Synopsis

While self-regulation should be the first step, separate instructions are needed in cases where platforms are not living up to the expectation of users, or found to be violating norms, Radhakrishna said.

Allegations of Facebook’s system and algorithms fuelling hate speech and fake news, have led to widespread concerns over the influence of algorithms and tools in amplifying harmful content and misinformation.

Taking transparent and consistent approach to algorithms is a conscious choice to be made by every social media platform, and is “the right way to go” to establish trust with users, homegrown microblogging platform Koo’s co-founder and CEO Aprameya Radhakrishna has said.

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While self-regulation should be the first step, separate instructions are needed in cases where platforms are not living up to the expectation of users, or found to be violating norms, Radhakrishna said.

Allegations of Facebook’s system and algorithms fuelling hate speech and fake news, have led to widespread concerns over the influence of algorithms and tools in amplifying harmful content and misinformation.

Following recent revelations by whistleblower Frances Haugen, Facebook drew flak for allegedly putting profit before public good, and not doing enough to shed its ‘growth at all costs’ culture that propelled its rise to capture 2.91 billion monthly active users globally, over 400 million in India.

Minister of State for IT Rajeev Chandrasekhar has categorically stated that no ‘algorithm’ of any social media platform should violate fundamental rights of Indians, and the laws and jurisprudence would need to evolve continuously to keep pace with the changing nature of internet

Also, the IT ministry is planning a massive outreach next year in the form of a dialogue with public, consumer forums, academia, industry and others on fast-evolving online space and what more needs to be done to ensure that internet is open, safe and trusted.

Koo’s Radhakrishna said making algorithms transparent is a conscious choice to be made by companies, and an easy one for all platforms, irrespective of whether they are into microblogging or other forms of social media.

“If you want to be opaque about it, then nobody will understand why I’m seeing a particular type of content and hence accusations will be made…but as long as it’s transparent and consistent, it is the right way to go and more trust is built with the user as well as individual governments of every country,” Radhakrishna elaborated.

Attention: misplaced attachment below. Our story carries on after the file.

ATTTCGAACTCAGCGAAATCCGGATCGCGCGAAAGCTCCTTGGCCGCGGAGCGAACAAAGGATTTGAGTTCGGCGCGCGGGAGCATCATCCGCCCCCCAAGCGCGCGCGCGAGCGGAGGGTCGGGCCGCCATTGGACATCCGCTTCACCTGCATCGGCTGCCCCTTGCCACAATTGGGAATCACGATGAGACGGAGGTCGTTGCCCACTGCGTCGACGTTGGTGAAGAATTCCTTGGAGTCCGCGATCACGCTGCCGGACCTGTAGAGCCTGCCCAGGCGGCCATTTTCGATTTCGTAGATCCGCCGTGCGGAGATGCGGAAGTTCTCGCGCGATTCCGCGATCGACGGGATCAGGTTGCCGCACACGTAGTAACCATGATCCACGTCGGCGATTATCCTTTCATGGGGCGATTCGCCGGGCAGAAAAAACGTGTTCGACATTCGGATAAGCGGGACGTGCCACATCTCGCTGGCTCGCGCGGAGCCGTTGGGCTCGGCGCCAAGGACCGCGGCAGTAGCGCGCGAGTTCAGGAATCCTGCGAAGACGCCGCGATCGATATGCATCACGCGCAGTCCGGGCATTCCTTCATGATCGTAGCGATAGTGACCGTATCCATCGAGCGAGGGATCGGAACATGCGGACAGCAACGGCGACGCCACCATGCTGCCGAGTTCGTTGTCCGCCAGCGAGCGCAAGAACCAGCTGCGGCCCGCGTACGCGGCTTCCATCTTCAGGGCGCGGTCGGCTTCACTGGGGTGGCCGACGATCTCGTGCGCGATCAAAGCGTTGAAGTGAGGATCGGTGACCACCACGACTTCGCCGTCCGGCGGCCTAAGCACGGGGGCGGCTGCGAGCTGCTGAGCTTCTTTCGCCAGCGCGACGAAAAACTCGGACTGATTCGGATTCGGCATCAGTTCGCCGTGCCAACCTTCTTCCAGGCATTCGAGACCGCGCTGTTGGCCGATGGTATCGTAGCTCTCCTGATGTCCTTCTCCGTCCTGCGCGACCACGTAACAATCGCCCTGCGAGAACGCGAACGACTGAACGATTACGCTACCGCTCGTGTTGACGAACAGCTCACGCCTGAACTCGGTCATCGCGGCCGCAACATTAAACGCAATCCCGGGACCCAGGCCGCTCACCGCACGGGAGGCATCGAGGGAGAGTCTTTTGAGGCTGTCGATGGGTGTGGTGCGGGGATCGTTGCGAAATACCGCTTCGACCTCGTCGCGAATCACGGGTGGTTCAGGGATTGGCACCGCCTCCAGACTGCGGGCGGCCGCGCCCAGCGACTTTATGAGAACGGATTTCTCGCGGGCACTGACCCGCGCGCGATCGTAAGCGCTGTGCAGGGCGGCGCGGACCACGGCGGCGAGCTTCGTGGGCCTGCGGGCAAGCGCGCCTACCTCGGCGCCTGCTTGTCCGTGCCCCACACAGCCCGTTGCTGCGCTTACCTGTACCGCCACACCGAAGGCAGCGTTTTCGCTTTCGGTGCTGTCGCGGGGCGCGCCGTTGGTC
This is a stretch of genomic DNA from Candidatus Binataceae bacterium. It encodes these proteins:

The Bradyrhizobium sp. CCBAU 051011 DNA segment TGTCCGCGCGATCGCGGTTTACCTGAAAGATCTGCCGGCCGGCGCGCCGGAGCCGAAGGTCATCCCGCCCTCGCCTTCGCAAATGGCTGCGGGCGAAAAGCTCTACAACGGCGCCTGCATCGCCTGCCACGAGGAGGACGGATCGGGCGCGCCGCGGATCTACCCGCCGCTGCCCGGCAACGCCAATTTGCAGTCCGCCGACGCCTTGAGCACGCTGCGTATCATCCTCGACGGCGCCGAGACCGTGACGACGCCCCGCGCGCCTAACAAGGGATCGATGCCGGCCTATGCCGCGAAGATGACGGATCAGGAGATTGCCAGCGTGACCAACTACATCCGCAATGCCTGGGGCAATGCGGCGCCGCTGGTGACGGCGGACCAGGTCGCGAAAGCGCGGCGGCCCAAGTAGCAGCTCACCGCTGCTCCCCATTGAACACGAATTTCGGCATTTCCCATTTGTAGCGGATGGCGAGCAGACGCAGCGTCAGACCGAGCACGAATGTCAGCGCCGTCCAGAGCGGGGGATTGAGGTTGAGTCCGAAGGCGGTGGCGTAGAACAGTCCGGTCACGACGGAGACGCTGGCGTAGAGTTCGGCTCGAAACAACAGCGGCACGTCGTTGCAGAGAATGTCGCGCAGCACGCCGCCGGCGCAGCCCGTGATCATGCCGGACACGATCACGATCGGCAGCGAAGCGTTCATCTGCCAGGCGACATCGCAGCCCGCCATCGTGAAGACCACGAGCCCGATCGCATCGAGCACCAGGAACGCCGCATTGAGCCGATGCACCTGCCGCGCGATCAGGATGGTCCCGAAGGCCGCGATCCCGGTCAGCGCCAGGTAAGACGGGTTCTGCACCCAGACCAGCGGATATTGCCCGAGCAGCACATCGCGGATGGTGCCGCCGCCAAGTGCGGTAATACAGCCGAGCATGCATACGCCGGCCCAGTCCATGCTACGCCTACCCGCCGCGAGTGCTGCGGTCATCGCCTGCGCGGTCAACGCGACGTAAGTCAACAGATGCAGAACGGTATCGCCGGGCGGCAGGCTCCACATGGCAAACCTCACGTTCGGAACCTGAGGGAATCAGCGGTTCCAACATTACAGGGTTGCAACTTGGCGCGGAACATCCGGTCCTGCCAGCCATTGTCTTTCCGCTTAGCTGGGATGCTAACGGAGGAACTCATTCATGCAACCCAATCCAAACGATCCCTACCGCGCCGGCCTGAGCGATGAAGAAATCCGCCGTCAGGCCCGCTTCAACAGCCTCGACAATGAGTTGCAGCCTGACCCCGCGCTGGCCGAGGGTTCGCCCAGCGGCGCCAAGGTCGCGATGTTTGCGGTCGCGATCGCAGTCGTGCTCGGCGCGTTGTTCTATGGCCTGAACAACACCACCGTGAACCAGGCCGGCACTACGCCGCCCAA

India, the world’s second-largest telecom market and the biggest consumer of data, is a key market for internet companies like Facebook, WhatsApp and Twitter, given the large population base, burgeoning internet and smartphone adoption, as well as explosive growth.

Amid rising instances of user harm and dangerous behaviour on digital platforms, India enforced new IT intermediary rules earlier this year, aiming to bring greater accountability for big tech companies, including Twitter and Facebook.

The new rules require social media platforms to remove any content flagged by authorities within 36 hours and set up a robust complaint redressal mechanism with an officer being based in the country. Social media companies are required to take down posts depicting nudity or morphed photos within 24 hours of receiving a complaint.

Significant social media companies – those with over 50 lakh users – also have to publish a monthly compliance report disclosing details of complaints received and action taken as also details of contents removed proactively.

Last month, the government released Frequently Asked Questions (FAQs) around the intermediary guidelines seeking to address queries that internet and social media users may have about scope of the new rules, major changes it brings over past provisions, how the rules enhance safety of women and children, and due diligence to be done by an intermediary, among others.

The much-awaited standard operating procedure (SOP) around the IT rules and intermediary norms, which will contain details of the appropriate agencies who will have the authority to issue takedown notices to platforms, is in the works.

In May this year, Koo was among the first social media platform to declare that it had met compliance requirements of the new guidelines for digital platforms.

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